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2019, vol. 58, iss. 85, pp. 225-242
Smart contracts: Revolution or hurdle?
Univeristy of Niš, Faculty of Law, Serbia
Rad je rezultat istraživanja na projektu "Usklađivanje prava Republike Srbije sa pravom EU", koji finansira Pravni fakultet Univerziteta u Nišu

The synergy between computer programs and contract law has generated considerable attention among legal scholars. Smart contracts were first theoretically described in 1996 but they came to life in 2009, with the development of cryptocurrencies. Relying on the papers published in the European Journal of Private Law, the author presents the problems and dilemmas arising from contract digitalization. Irrespective of whether smart contracts are perceived as a revolutionary change in contract law or just as a new mode of concluding and executing a contract, the automatic performance of a contractual obligation and the immutability of smart contracts profoundly affect the existing contractual practices. Traditional concepts such as contract formation, interpretation and inability to perform have acquired new meanings and functions. Online protection of contracting parties, consumers and the public order requires a regulatory reform but it is also essential to adapt technology to the intrinsic nature of legal transactions in order to meet juristic requirements. A smart contract is comparable to a vending machine: it is immutable and blockchain-based. The paper focuses on the most important types of smart contracts, their characteristics and application. Smart contracts lack artificial intelligence and their legal effects have been challenged. However, smart contracts have a great potential in terms of facilitating legal transactions and reducing the risk of contractual breach.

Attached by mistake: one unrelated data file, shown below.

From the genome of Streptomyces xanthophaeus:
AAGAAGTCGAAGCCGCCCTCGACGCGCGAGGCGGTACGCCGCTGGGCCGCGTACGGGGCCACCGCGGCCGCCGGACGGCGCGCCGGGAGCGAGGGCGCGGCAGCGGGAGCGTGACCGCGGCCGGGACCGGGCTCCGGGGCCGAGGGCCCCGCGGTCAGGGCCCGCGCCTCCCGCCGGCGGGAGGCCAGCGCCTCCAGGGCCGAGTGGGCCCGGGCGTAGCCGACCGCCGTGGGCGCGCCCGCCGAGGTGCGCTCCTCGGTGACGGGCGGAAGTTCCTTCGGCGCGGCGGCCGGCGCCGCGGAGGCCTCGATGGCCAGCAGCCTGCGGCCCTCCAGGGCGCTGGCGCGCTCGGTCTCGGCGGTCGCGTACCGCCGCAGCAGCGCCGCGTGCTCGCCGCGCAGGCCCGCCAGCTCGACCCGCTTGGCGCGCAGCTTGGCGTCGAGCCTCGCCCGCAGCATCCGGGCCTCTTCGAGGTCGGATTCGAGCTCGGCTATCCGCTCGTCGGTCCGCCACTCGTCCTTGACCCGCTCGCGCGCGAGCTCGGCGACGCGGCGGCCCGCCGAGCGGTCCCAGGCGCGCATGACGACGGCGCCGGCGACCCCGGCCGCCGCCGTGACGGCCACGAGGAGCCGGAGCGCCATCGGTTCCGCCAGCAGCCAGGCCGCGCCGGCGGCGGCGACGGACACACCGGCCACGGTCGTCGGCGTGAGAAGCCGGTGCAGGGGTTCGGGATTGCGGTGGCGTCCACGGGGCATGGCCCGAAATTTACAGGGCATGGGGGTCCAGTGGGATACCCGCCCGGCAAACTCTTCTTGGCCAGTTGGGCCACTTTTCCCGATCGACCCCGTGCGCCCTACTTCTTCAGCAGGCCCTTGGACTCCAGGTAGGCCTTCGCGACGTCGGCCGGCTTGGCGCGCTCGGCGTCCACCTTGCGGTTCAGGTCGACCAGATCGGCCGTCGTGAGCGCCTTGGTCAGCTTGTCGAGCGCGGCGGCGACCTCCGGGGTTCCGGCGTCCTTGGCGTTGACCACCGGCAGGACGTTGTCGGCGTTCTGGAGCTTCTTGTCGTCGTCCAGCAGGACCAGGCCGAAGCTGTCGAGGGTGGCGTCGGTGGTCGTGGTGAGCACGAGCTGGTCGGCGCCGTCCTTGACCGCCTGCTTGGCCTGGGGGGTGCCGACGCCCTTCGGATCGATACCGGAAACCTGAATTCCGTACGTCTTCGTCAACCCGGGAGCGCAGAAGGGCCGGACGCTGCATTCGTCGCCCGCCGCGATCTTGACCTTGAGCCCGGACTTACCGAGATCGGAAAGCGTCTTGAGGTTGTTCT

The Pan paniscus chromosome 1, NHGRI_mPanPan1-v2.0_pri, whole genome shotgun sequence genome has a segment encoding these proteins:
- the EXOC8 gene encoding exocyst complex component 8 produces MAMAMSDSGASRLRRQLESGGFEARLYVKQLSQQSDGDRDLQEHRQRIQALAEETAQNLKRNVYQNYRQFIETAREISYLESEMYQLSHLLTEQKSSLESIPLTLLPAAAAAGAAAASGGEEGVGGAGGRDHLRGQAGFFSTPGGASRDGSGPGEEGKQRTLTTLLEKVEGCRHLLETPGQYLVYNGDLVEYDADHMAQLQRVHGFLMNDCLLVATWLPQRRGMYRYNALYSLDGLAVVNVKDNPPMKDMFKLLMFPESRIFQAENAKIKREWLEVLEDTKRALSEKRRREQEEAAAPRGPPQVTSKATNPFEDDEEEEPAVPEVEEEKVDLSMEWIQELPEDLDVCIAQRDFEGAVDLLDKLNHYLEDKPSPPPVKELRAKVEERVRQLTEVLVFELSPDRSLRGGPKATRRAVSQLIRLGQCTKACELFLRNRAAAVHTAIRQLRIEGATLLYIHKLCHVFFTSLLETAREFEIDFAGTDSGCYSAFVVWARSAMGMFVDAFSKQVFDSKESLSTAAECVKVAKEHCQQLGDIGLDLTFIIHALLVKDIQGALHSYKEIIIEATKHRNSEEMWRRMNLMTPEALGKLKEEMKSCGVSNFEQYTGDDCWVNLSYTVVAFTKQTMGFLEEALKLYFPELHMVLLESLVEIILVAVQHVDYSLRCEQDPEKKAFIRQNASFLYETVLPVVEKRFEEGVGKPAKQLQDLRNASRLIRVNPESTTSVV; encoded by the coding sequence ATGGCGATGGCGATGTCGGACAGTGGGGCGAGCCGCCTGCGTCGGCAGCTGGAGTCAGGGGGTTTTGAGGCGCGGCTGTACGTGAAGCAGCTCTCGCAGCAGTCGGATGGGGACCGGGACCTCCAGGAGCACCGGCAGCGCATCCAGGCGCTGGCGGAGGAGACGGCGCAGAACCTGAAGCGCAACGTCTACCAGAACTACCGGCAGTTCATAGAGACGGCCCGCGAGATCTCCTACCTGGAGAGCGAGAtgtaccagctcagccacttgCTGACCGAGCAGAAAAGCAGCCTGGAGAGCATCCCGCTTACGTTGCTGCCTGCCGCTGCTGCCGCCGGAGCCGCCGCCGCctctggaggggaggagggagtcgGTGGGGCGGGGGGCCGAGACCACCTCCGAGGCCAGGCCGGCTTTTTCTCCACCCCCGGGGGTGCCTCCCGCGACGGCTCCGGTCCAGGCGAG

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article language: Serbian
document type: Original Scientific Paper
DOI: 10.5937/zrpfn0-23438
published in SCIndeks: 06/03/2020
peer review method: double-blind
Creative Commons License 4.0

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